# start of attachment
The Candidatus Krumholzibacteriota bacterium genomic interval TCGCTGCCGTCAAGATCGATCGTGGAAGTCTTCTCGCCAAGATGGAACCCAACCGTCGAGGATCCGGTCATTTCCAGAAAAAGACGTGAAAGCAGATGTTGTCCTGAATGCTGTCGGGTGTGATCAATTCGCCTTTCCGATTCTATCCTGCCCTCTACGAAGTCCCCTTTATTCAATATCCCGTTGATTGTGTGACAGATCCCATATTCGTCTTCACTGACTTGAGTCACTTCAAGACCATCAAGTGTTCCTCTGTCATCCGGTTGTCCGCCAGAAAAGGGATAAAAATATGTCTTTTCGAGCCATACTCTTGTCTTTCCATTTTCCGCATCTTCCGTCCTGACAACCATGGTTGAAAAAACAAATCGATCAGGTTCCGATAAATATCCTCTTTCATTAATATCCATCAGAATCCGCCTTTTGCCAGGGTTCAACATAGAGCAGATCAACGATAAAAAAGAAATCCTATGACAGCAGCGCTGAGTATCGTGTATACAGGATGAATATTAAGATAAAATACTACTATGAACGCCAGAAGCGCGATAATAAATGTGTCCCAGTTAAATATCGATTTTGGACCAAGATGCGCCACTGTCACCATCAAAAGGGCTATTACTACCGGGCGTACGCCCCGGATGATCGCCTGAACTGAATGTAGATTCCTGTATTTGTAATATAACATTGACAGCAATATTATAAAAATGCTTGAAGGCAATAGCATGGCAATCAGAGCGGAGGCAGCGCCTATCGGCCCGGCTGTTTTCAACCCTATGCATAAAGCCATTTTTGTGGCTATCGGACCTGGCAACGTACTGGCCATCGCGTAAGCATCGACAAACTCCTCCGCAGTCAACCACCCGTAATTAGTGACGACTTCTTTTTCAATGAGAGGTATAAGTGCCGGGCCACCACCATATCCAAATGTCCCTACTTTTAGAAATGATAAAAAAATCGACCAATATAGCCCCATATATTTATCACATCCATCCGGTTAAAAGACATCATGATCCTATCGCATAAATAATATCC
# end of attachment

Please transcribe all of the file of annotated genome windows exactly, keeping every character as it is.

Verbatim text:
The Candidatus Krumholzibacteriota bacterium genomic interval TCGCTGCCGTCAAGATCGATCGTGGAAGTCTTCTCGCCAAGATGGAACCCAACCGTCGAGGATCCGGTCATTTCCAGAAAAAGACGTGAAAGCAGATGTTGTCCTGAATGCTGTCGGGTGTGATCAATTCGCCTTTCCGATTCTATCCTGCCCTCTACGAAGTCCCCTTTATTCAATATCCCGTTGATTGTGTGACAGATCCCATATTCGTCTTCACTGACTTGAGTCACTTCAAGACCATCAAGTGTTCCTCTGTCATCCGGTTGTCCGCCAGAAAAGGGATAAAAATATGTCTTTTCGAGCCATACTCTTGTCTTTCCATTTTCCGCATCTTCCGTCCTGACAACCATGGTTGAAAAAACAAATCGATCAGGTTCCGATAAATATCCTCTTTCATTAATATCCATCAGAATCCGCCTTTTGCCAGGGTTCAACATAGAGCAGATCAACGATAAAAAAGAAATCCTATGACAGCAGCGCTGAGTATCGTGTATACAGGATGAATATTAAGATAAAATACTACTATGAACGCCAGAAGCGCGATAATAAATGTGTCCCAGTTAAATATCGATTTTGGACCAAGATGCGCCACTGTCACCATCAAAAGGGCTATTACTACCGGGCGTACGCCCCGGATGATCGCCTGAACTGAATGTAGATTCCTGTATTTGTAATATAACATTGACAGCAATATTATAAAAATGCTTGAAGGCAATAGCATGGCAATCAGAGCGGAGGCAGCGCCTATCGGCCCGGCTGTTTTCAACCCTATGCATAAAGCCATTTTTGTGGCTATCGGACCTGGCAACGTACTGGCCATCGCGTAAGCATCGACAAACTCCTCCGCAGTCAACCACCCGTAATTAGTGACGACTTCTTTTTCAATGAGAGGTATAAGTGCCGGGCCACCACCATATCCAAATGTCCCTACTTTTAGAAATGATAAAAAAATCGACCAATATAGCCCCATATATTTATCACATCCATCCGGTTAAAAGACATCATGATCCTATCGCATAAATAATATCC